7. Respondent alleges Petitioner purposefully fails to keep this Court apprised of his current address where correspondence might be expected to reach him. This Court should find it interesting that all notices mailed by Respondent have been consistently responded to therefore Petitioner is not in violation of Rule 21(b)(4). Rules are not laws and may be discretionarily applied * * *

Petitioner attempted to justify his failure to appear at trial by citing concern for his "personal safety," which is allegedly jeopardized by corrupt government officials seeking to enforce an outstanding arrest warrant issued by the United States District Court for the Central District of California. 4

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4 Petitioner's trial memorandum states that "When the unbalanced legal process failed to yield Petitioner's blood, Respondent's friends, operatives and delegates attempted kidnaping Petitioner wielding a forged, altered and tainted document as they posed as United States Marshals in order to commit bodily harm to Petitioner under color of federal authority * * *."

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Based on allegations in respondent's motions, some of which petitioner has conceded, petitioner is a fugitive from the District Court's arrest warrant. See Berkery v. Commissioner [Dec. 44,568], 90 T.C. 259, 264-266 (1988), supplemental opinion [Dec. 44,934] 91 T.C. 179 (1988), affd. without published opinion 872 F.2d 411 (3d Cir. 1989). Respondent in his answer in docket No. 14710-87 alleged that petitioner was a fugitive from justice and sought dismissal on that ground. We need not consider that contention as a ground for dismissal, however, because respondent has not so framed his argument in the pending motions. Rule 50(a). Also, the presence of joint petitioners, one of whom is not alleged to be a fugitive from justice, militates against dismissal on this ground. Berkery v. Commissioner, 90 T.C. at 265 n.9.

We find that petitioner's failure to appear at trial has not been adequately explained. Despite the problem with incorrect or outdated mailing addresses noted earlier, there is no question that petitioner received notice of the trial. He demonstrated this by submitting the motion for change of venue in docket No. 32096-85 that specifically referenced (and attached a copy of) this Court's order setting the trial date. Ordinarily, the obligations of the Court reach no further than providing notice of the trial. See Basic Bible Church v. Commissioner [Dec. 42,846], 86 T.C. 110, 114-115 (1986). However, even if petitioner's purported "safety" concerns are in some sense legitimate, which we do not here decide, this does not explain the absence at trial of at least an authorized representative. Petitioner has repeatedly maintained (in his motion for change of venue, trial memorandum, and response to respondent's motions) that he has counsel.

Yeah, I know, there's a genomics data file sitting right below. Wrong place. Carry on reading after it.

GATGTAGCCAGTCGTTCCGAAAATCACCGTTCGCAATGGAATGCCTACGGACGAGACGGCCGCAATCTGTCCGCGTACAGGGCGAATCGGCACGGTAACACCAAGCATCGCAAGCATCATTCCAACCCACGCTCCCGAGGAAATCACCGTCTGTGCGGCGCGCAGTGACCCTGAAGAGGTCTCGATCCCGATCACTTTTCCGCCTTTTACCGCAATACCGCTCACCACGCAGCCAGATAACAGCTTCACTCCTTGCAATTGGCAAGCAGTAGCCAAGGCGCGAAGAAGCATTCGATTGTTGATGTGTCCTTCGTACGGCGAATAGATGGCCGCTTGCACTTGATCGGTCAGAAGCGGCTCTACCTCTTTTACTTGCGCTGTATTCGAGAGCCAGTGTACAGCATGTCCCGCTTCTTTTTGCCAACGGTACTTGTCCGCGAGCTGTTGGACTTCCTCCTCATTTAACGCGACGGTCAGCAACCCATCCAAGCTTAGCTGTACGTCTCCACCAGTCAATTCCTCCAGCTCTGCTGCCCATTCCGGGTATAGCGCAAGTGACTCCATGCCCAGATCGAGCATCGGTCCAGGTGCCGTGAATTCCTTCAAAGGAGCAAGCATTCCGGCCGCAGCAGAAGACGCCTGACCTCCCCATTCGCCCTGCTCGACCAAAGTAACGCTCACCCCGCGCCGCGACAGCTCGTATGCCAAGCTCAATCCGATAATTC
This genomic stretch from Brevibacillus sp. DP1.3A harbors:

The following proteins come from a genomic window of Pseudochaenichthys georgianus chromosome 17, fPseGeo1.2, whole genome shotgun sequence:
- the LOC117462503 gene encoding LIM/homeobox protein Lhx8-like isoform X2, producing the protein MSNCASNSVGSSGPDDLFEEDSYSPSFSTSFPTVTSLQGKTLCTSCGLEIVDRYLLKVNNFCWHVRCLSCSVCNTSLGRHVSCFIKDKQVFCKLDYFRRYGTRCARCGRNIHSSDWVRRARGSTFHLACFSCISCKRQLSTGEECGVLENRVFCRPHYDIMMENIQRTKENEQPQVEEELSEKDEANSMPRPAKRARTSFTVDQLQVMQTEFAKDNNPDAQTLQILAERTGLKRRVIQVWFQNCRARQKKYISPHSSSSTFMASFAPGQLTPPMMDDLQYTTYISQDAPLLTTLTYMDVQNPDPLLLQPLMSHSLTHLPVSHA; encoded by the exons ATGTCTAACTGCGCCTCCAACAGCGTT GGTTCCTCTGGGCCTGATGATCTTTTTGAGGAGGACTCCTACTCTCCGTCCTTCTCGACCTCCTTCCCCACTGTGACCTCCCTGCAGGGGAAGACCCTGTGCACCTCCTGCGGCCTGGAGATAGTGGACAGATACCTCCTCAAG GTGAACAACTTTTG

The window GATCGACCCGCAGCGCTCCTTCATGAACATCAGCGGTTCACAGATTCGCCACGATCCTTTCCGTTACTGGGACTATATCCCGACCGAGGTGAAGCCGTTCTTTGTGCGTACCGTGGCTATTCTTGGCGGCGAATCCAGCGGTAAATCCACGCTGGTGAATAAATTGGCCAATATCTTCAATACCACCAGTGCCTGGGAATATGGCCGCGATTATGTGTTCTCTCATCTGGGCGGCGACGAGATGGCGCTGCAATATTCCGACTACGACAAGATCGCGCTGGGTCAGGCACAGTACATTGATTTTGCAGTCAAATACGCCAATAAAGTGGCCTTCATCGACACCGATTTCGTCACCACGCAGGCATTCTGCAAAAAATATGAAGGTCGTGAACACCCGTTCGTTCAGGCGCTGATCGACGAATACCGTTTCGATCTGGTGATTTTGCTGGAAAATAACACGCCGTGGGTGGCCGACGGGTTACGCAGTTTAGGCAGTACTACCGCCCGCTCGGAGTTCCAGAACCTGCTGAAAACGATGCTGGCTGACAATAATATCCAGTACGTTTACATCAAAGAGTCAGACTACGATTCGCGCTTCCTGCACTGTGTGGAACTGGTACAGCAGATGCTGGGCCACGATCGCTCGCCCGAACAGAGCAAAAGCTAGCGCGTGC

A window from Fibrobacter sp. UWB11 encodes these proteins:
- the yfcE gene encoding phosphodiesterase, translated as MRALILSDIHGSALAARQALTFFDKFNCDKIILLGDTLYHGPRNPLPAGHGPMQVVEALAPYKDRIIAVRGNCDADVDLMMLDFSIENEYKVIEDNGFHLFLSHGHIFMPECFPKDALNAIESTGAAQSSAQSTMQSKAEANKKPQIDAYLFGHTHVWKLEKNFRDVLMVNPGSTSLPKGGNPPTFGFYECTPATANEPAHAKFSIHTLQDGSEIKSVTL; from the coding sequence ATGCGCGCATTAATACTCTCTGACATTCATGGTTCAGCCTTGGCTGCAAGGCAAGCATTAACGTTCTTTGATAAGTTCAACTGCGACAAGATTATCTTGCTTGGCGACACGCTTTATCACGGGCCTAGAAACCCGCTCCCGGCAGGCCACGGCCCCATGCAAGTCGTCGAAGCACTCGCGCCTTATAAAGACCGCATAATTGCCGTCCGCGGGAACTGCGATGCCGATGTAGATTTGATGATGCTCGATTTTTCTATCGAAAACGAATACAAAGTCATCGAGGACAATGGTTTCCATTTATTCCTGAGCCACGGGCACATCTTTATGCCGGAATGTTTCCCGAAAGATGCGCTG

Petitioner's response to the pending motions also attempted to explain Carole Phillips' absence at trial. She "elected not to attend the proposed hearing based on a[n] Order issued by * * * a United States Bankruptcy Court which Order found her not to be liable for any deficiency arising out of the above captioned cases." Petitioner had first raised this point in his motion for change of venue: "For your information, Carole Phillips was discharged from any obligation arising out of my financial activities by The United States Bankruptcy Court, San Bernardino, California under the `innocent spouse doctrine' some time ago." Petitioner's trial memorandum advanced a similar position and concluded with the statement that Carole Phillips "is therefore lawfully deleted as a petitioner by virtue of Discharge of Debtor, Case Number SB 89-02728LR."

After petitioner filed his response to respondent's motions, we directed respondent to file a status report in each docket, addressing Carole Phillips' bankruptcy, and to include a copy of the relevant portions of the bankruptcy court file. We also directed respondent to submit a memorandum of law if he continued to believe that Carole Phillips was liable for the determined deficiencies and additions to tax. In each docket, respondent filed a status report and a later supplement to the status report, with accompanying memoranda of law, and a copy of the bankruptcy court file. Respondent now concedes that Carole Phillips was the subject of a voluntary proceeding under chapter 7 of the Bankruptcy Code in 1989 and that respondent was notified of the commencement of that proceeding. Nonetheless, respondent continues to assert that Carole Phillips is liable for all the amounts determined in the cases before us. Petitioner filed his own status report in response to those of respondent, similarly accompanied by a memorandum of law.

Petitioner's submissions to the Court in these cases have invariably been rambling discourses that are largely irrelevant and incoherent. Regarding Carole Phillips' failure to appear at trial, petitioner seems to make two principal arguments. The first is that the bankruptcy court discharged her Federal tax liabilities for the years here in question. The second argument, which petitioner never actually separates analytically from the first, is that the bankruptcy court considered the merits of respondent's tax determinations and found Carole Phillips not liable based on the innocent spouse provisions of section 6013(e).